The Wallingford Greenway celebration is this Saturday (June 16), from 4:00PM – 7:00PM, and everyone in the neighborhood is invited. Bring the dogs, kids, and, of course, your bikes to walk, roll, or ride the route along N. 44th Street which will be cordoned off between Bagley and Sunnyside during the event. There will be a ribbon cutting ceremony with SDOT at 5:00PM.

Here’s the full schedule of events:

3:00pm – close N 44th St between Sunnyside & Bagley (parking/local access O.K.)
4:00pm – Bike blender and crafts
5:00pm – ribbon cutting
5:15pm – kids parade
5:30pm – dog parade
5:30pm – hot dogs and ice cream
6:00pm-7:00pm – Walk or bike tour along the Greenway

For more information, visit the Wallingford Greenway website or the Seattle Greenways Facebook page.

  • Jon

    As a daily bike rider I was excited when I started to hear bits and pieces of discussions about the Greenway in Wallingford. Now that it is completed, and at some expense, I have to scratch my head and wonder if I missed something. I somehow had the sense that cars were going to be discouraged from using the street (other, of course, than the people who live there and need to park on the street). It seems to me however, that all that was done, and at great expense I understand, is to install some signage restricting parking on the corners (a good move as it is sometimes difficult to see cars approaching when cars are parked too close to the intersection) and some bike lane designators painted on the street. Other than the expense I see no harm, but given the expense, I really expected more.

  • Mike

    I cannot agree more, Jon.

    I was really excited by the advance press that described the proposed greenway. – especially, the information indicating that the route would be designed so that traffic would be managed to assure that children as young as 7 years old would feel comfortable on the greenway.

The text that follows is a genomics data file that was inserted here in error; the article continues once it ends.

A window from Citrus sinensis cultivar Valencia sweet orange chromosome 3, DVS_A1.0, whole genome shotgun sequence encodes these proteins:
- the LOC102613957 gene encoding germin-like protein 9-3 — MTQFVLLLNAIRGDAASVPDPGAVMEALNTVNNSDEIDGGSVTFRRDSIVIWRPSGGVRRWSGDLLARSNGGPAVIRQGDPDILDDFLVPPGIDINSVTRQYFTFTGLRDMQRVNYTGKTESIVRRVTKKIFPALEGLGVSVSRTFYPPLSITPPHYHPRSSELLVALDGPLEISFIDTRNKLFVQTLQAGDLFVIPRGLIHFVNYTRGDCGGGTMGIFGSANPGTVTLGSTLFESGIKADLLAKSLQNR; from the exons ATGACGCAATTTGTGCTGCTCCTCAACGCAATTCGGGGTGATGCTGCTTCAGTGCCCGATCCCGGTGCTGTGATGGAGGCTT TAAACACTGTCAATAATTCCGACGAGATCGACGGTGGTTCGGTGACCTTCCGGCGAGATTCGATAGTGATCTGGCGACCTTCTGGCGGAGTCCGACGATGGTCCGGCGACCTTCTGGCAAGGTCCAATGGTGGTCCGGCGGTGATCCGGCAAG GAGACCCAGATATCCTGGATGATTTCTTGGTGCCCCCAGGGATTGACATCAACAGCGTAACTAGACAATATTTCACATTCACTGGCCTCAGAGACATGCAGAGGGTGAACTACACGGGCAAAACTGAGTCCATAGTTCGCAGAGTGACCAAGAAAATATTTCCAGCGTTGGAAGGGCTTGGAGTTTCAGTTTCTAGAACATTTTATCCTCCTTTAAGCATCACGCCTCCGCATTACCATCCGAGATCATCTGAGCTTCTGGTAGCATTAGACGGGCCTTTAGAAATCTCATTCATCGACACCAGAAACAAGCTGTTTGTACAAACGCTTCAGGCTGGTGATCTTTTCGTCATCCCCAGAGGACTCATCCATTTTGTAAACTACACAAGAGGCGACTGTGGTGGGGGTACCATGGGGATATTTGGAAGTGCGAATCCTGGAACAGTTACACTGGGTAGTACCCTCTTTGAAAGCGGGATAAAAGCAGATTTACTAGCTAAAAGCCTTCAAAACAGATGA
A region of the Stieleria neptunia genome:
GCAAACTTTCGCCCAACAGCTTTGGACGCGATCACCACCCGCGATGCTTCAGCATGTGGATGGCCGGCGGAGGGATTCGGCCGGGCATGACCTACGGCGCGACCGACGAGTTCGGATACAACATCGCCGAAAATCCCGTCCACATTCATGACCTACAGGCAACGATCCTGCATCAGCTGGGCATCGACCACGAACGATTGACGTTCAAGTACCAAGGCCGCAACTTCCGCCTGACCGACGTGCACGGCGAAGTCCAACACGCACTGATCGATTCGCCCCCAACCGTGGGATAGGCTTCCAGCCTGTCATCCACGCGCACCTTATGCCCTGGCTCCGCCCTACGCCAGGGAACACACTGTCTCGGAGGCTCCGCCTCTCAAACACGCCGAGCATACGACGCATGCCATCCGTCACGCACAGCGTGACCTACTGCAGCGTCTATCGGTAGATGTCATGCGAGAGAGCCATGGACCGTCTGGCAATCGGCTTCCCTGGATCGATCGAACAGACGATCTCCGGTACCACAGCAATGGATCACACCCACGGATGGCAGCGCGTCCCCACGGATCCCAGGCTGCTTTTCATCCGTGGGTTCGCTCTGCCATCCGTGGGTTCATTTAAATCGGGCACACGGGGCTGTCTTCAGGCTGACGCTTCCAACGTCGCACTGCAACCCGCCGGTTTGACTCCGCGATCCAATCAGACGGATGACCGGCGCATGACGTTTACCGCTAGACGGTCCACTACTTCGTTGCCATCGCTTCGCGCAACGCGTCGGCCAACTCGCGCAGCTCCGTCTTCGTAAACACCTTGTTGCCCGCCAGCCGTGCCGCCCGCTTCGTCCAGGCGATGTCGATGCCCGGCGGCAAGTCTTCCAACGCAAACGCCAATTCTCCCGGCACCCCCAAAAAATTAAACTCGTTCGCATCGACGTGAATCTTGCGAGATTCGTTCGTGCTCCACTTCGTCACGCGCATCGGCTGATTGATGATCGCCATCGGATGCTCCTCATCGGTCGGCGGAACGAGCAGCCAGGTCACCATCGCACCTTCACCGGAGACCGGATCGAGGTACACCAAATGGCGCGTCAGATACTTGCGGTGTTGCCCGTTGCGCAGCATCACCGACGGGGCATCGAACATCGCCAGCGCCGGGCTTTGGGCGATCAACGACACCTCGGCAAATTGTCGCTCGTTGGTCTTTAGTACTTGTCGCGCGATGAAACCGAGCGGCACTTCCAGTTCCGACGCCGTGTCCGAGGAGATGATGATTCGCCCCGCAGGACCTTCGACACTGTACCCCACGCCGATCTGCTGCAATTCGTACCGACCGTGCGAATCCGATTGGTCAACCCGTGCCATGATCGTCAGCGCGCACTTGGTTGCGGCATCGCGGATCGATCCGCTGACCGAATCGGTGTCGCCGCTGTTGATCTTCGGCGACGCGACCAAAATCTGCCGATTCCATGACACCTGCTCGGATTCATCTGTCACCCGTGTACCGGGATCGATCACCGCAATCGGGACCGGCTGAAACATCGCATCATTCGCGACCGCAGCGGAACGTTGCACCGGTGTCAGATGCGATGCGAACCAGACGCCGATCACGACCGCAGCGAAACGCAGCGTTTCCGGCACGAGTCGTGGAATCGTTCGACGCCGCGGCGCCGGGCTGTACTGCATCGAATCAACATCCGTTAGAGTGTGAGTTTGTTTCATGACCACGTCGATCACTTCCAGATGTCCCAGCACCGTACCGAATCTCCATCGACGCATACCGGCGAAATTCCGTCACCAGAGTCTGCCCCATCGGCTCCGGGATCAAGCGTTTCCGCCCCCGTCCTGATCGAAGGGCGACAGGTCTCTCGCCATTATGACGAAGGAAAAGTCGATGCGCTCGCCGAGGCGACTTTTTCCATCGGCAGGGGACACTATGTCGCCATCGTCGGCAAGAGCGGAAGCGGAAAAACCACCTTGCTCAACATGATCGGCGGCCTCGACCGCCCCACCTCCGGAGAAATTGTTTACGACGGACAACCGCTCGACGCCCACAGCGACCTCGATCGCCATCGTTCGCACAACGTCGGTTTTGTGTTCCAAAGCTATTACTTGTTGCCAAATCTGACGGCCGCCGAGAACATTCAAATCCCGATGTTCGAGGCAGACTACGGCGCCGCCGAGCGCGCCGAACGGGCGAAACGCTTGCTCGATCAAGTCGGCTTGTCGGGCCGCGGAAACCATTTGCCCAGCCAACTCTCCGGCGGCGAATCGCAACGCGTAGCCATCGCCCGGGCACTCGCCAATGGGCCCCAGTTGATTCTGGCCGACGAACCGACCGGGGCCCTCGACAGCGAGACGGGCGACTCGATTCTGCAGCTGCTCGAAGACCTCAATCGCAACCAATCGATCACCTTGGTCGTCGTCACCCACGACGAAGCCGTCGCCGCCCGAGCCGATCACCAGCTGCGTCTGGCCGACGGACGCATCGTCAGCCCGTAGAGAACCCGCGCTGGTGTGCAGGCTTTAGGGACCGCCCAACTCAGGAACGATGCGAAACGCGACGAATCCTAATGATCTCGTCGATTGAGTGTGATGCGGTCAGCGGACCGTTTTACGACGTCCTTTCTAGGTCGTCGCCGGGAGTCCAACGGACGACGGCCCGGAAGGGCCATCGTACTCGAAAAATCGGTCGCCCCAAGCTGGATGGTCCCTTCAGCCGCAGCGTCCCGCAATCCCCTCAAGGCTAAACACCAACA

Now that the route is finished, I can’t see that the greenway would be any more safe for children than any of its parrallel streets.

  • JN

    I haven’t seen one bicyclists on the greenway. They are riding on 45th.

  • doug

    Hey, Jon @1, why would you mention “considerable expense” so many times without providing an actual number? Do you even know how much it cost?

    @3
    I’ve ridden it a few times, but yes, I use 45th for most of my cross neighborhood trips. For me the problem is that the greenway ends at I-5, forcing me to head over to 45th anyways. May as well save time and cruise at 15-20 mph on 45th, as opposed to about 10mph on the greenway. But then I am a skilled cyclist who rides every day. If I were riding with a child, I would absolutely be on the greenway.

  • No Kidding

    the Fremont Parade is Saturday.. big crowds down south

  • Fruitbat

    Yeah, another day that didn’t include a big festival in Gasworks and downtown Fremont might have been better for this. At least the Greenway shindig is not in the morning.

  • http://shawn.medero.net Shawn Medero

    As an FYI, there’s also going to be a Kidical Mass ride from Green Lake to the Greenwake: http://totcycle.com/blog/kidical-mass-to-wallingford-greenway-partay.html

    I probably bike on the Greenway 2 to 3 times a week. Not entirely Greenway related but I also use the newish climbing lane on Latona 2 to 3 times a week as well. I’m usually the only bike on either surface. In my daily commuting, I do see a lot of bikes coming down to the Burke-Gilman but usually on non-obvious biking streets like Sunnyside or Eastern.